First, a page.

There seems to be a school of thought when it comes to resistance training that you’re either training for performance or for aesthetics. It’s either bodybuilding or strength and conditiong. Built for show or for go.
It was as though the two goals were mutually exclusive and could not overlap.
Meatheads would mock those who couldn’t build 20 inch arms. And athletes would point out all the gym rats that trip over their own feet during a game of football.
But is that the case?
If you train for hypertrophy i.e. size, does that mean you’ll be useless on the playing field?
New research says that’s not the case.
The study look at muscle volume and strength and compared this among three groups 1) elite sprinters n= 5, 2) sub-elite sprinters n= 26, and untrained controls n=11. All study subjects were male. Elite sprinters were defined as though that could run a 10.10 second 100 meter and sub-elite as though that could run the 100 m in 10.80 seconds.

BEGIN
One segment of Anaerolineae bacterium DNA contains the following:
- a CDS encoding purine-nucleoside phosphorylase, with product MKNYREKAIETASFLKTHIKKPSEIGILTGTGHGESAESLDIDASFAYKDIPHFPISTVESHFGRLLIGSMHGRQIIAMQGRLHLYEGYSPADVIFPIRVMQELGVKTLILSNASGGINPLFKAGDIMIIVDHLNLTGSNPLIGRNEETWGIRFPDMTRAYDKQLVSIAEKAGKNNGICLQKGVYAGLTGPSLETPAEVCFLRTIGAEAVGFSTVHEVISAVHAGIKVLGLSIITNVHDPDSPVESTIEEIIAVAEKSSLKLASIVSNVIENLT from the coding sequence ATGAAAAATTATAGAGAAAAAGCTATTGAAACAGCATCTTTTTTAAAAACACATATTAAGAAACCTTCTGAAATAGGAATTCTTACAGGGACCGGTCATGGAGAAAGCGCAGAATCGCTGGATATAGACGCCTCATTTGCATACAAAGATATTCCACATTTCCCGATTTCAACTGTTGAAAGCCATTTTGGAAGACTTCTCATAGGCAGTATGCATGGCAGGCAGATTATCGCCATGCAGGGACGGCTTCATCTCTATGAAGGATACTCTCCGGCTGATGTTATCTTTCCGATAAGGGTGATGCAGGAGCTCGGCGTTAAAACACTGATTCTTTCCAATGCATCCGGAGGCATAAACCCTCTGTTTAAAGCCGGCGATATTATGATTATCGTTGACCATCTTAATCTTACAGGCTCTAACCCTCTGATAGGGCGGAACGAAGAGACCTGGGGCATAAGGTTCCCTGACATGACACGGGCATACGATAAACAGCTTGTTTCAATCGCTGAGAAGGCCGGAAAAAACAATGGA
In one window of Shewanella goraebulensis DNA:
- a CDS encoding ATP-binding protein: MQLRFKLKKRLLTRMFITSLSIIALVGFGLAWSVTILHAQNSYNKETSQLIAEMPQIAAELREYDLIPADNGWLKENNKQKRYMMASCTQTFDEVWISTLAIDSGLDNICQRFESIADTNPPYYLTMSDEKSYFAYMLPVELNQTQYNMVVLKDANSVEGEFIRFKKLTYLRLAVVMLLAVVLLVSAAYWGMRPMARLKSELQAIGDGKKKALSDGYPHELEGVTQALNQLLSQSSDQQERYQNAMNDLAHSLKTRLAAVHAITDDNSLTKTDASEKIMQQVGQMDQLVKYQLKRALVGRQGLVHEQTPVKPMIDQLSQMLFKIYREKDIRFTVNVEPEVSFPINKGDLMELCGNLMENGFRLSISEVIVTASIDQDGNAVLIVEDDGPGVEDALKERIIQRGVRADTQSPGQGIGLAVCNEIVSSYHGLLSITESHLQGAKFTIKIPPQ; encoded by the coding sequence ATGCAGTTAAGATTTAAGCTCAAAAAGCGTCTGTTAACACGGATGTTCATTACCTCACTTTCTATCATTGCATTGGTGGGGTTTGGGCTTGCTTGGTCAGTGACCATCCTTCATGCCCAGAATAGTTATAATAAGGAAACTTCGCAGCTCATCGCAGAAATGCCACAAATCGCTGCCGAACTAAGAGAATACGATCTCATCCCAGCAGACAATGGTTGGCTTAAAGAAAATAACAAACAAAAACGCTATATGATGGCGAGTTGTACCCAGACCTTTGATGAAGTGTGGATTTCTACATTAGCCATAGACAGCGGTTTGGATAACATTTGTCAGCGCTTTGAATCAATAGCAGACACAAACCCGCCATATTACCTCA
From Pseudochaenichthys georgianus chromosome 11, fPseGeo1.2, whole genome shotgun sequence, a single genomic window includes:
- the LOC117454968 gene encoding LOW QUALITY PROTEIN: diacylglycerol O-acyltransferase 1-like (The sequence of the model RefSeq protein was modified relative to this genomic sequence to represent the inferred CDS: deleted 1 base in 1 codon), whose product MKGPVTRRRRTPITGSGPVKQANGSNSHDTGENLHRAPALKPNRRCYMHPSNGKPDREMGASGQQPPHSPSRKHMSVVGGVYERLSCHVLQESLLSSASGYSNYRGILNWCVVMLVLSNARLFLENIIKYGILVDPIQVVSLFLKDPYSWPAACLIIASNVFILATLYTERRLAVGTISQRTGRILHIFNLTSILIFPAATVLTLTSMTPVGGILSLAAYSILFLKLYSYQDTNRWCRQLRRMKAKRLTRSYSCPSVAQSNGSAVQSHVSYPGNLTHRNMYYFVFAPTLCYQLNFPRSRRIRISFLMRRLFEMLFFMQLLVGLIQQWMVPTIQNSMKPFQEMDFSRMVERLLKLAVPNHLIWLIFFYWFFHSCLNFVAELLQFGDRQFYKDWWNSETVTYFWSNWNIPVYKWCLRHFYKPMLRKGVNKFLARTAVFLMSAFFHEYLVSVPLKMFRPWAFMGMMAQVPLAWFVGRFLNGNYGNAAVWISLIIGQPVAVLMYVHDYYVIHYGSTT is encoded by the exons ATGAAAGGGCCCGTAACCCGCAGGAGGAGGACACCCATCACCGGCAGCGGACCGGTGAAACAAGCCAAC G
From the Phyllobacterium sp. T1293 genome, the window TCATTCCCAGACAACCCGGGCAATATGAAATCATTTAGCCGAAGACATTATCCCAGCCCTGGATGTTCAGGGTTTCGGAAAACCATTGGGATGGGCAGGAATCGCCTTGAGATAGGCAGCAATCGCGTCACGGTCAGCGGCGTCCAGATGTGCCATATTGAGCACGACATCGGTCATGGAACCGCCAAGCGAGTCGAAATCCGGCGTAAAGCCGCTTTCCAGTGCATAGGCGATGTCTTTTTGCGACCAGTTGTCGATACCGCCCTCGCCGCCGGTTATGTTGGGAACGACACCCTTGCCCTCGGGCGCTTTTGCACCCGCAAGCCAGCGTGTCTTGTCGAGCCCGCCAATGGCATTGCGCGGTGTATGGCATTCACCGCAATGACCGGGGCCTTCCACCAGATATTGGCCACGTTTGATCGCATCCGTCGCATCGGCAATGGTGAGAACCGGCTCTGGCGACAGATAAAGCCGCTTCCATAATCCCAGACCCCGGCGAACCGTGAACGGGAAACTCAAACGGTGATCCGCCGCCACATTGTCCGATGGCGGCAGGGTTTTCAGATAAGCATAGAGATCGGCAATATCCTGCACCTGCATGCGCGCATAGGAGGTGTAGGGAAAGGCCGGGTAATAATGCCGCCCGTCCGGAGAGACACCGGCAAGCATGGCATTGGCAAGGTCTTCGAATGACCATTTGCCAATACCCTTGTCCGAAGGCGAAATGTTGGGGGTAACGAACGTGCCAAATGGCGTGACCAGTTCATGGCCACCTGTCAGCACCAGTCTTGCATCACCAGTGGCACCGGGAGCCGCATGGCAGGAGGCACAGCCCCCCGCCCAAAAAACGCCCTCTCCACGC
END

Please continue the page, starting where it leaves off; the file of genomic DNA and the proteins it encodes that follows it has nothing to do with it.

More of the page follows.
To put in perspective how fast a 10.10 second 100 metre is, only four Canadians have ever run a sub 10 second 100 m including Olympic champion Donovan Bailey and Olympic bronze medallist Andre De Grasse.
The study subjects underwent MRIs to determine muscle volume of 23 lower limb muscles and 5 functional muscles. These were then correlated to 100 m times and isometric strength.
What they found was that the muscularity of elite sprinters was greater in elite sprinters than sub-elite and both were greater than the controls. In particular the hip extensors showed the biggest difference among the groups and this accounted for 31-48% of the variability in 100 m times.
Of the hip extensors it turns out the gluteus maximus alone accounted for 34-44 % of variance in 100 m sprint time.
In terms of isometric strength, plantar flexors, or the muscles we use to point our toes, showed no difference. Both sprint groups were stronger, isometrically, but this was not related to sprint times.
The take home message is that you can train to be like J-Lo and Usain Bolt at the same time. Building a bigger backside helps fill out your favourite pair of denim and sprint faster.
Miller, R., Balshaw, T. G., Massey, G. J., Maeo, S., Lanza, M. B., Johnston, M., & Folland, J. P. (2020). The Muscle Morphology of Elite Sprint Running. Medicine and Science in Sports and Exercise.